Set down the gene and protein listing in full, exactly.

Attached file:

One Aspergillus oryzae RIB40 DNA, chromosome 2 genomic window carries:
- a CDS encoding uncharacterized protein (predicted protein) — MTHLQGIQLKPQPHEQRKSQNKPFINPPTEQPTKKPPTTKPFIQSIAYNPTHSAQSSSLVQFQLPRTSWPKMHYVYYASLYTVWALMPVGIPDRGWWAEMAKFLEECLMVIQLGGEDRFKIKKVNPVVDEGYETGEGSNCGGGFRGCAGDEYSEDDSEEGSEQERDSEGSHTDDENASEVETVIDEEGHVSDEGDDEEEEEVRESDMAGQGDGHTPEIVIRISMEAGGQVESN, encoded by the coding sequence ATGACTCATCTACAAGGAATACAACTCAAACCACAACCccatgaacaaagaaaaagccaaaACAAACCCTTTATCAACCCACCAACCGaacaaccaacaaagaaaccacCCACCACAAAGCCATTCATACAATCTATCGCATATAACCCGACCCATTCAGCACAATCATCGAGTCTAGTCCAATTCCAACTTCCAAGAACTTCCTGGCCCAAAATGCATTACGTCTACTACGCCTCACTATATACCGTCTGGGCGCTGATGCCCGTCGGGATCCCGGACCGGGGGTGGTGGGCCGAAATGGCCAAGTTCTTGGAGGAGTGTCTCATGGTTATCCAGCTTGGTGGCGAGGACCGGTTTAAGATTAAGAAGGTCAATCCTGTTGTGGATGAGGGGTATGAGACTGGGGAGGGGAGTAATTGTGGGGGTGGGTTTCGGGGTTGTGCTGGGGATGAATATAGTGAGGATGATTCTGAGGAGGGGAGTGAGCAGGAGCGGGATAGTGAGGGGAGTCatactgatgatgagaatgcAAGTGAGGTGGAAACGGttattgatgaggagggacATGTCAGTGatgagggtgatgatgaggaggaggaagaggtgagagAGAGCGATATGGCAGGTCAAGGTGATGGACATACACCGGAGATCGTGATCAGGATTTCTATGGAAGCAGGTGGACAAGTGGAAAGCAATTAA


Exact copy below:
One Aspergillus oryzae RIB40 DNA, chromosome 2 genomic window carries:
- a CDS encoding uncharacterized protein (predicted protein) — MTHLQGIQLKPQPHEQRKSQNKPFINPPTEQPTKKPPTTKPFIQSIAYNPTHSAQSSSLVQFQLPRTSWPKMHYVYYASLYTVWALMPVGIPDRGWWAEMAKFLEECLMVIQLGGEDRFKIKKVNPVVDEGYETGEGSNCGGGFRGCAGDEYSEDDSEEGSEQERDSEGSHTDDENASEVETVIDEEGHVSDEGDDEEEEEVRESDMAGQGDGHTPEIVIRISMEAGGQVESN, encoded by the coding sequence ATGACTCATCTACAAGGAATACAACTCAAACCACAACCccatgaacaaagaaaaagccaaaACAAACCCTTTATCAACCCACCAACCGaacaaccaacaaagaaaccacCCACCACAAAGCCATTCATACAATCTATCGCATATAACCCGACCCATTCAGCACAATCATCGAGTCTAGTCCAATTCCAACTTCCAAGAACTTCCTGGCCCAAAATGCATTACGTCTACTACGCCTCACTATATACCGTCTGGGCGCTGATGCCCGTCGGGATCCCGGACCGGGGGTGGTGGGCCGAAATGGCCAAGTTCTTGGAGGAGTGTCTCATGGTTATCCAGCTTGGTGGCGAGGACCGGTTTAAGATTAAGAAGGTCAATCCTGTTGTGGATGAGGGGTATGAGACTGGGGAGGGGAGTAATTGTGGGGGTGGGTTTCGGGGTTGTGCTGGGGATGAATATAGTGAGGATGATTCTGAGGAGGGGAGTGAGCAGGAGCGGGATAGTGAGGGGAGTCatactgatgatgagaatgcAAGTGAGGTGGAAACGGttattgatgaggagggacATGTCAGTGatgagggtgatgatgaggaggaggaagaggtgagagAGAGCGATATGGCAGGTCAAGGTGATGGACATACACCGGAGATCGTGATCAGGATTTCTATGGAAGCAGGTGGACAAGTGGAAAGCAATTAA